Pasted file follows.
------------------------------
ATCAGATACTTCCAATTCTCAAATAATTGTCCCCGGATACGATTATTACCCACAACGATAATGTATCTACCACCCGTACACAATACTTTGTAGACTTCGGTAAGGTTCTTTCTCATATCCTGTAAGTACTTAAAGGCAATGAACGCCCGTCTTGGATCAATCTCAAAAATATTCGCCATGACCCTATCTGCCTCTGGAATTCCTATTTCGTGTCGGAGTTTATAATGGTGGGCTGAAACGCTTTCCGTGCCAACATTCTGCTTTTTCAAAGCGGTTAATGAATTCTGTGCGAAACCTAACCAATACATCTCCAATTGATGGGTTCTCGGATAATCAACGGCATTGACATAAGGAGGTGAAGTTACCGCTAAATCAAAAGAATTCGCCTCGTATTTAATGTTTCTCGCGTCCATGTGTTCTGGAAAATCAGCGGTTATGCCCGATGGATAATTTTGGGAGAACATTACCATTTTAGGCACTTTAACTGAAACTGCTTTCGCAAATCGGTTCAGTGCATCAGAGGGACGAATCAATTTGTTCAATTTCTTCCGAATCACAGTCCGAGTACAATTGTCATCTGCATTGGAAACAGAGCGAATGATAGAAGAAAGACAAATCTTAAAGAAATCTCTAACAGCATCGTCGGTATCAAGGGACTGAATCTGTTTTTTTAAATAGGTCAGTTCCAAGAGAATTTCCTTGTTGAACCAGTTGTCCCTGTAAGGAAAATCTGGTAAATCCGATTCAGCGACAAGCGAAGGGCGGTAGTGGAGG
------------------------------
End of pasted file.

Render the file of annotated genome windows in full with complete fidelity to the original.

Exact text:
ATCAGATACTTCCAATTCTCAAATAATTGTCCCCGGATACGATTATTACCCACAACGATAATGTATCTACCACCCGTACACAATACTTTGTAGACTTCGGTAAGGTTCTTTCTCATATCCTGTAAGTACTTAAAGGCAATGAACGCCCGTCTTGGATCAATCTCAAAAATATTCGCCATGACCCTATCTGCCTCTGGAATTCCTATTTCGTGTCGGAGTTTATAATGGTGGGCTGAAACGCTTTCCGTGCCAACATTCTGCTTTTTCAAAGCGGTTAATGAATTCTGTGCGAAACCTAACCAATACATCTCCAATTGATGGGTTCTCGGATAATCAACGGCATTGACATAAGGAGGTGAAGTTACCGCTAAATCAAAAGAATTCGCCTCGTATTTAATGTTTCTCGCGTCCATGTGTTCTGGAAAATCAGCGGTTATGCCCGATGGATAATTTTGGGAGAACATTACCATTTTAGGCACTTTAACTGAAACTGCTTTCGCAAATCGGTTCAGTGCATCAGAGGGACGAATCAATTTGTTCAATTTCTTCCGAATCACAGTCCGAGTACAATTGTCATCTGCATTGGAAACAGAGCGAATGATAGAAGAAAGACAAATCTTAAAGAAATCTCTAACAGCATCGTCGGTATCAAGGGACTGAATCTGTTTTTTTAAATAGGTCAGTTCCAAGAGAATTTCCTTGTTGAACCAGTTGTCCCTGTAAGGAAAATCTGGTAAATCCGATTCAGCGACAAGCGAAGGGCGGTAGTGGAGG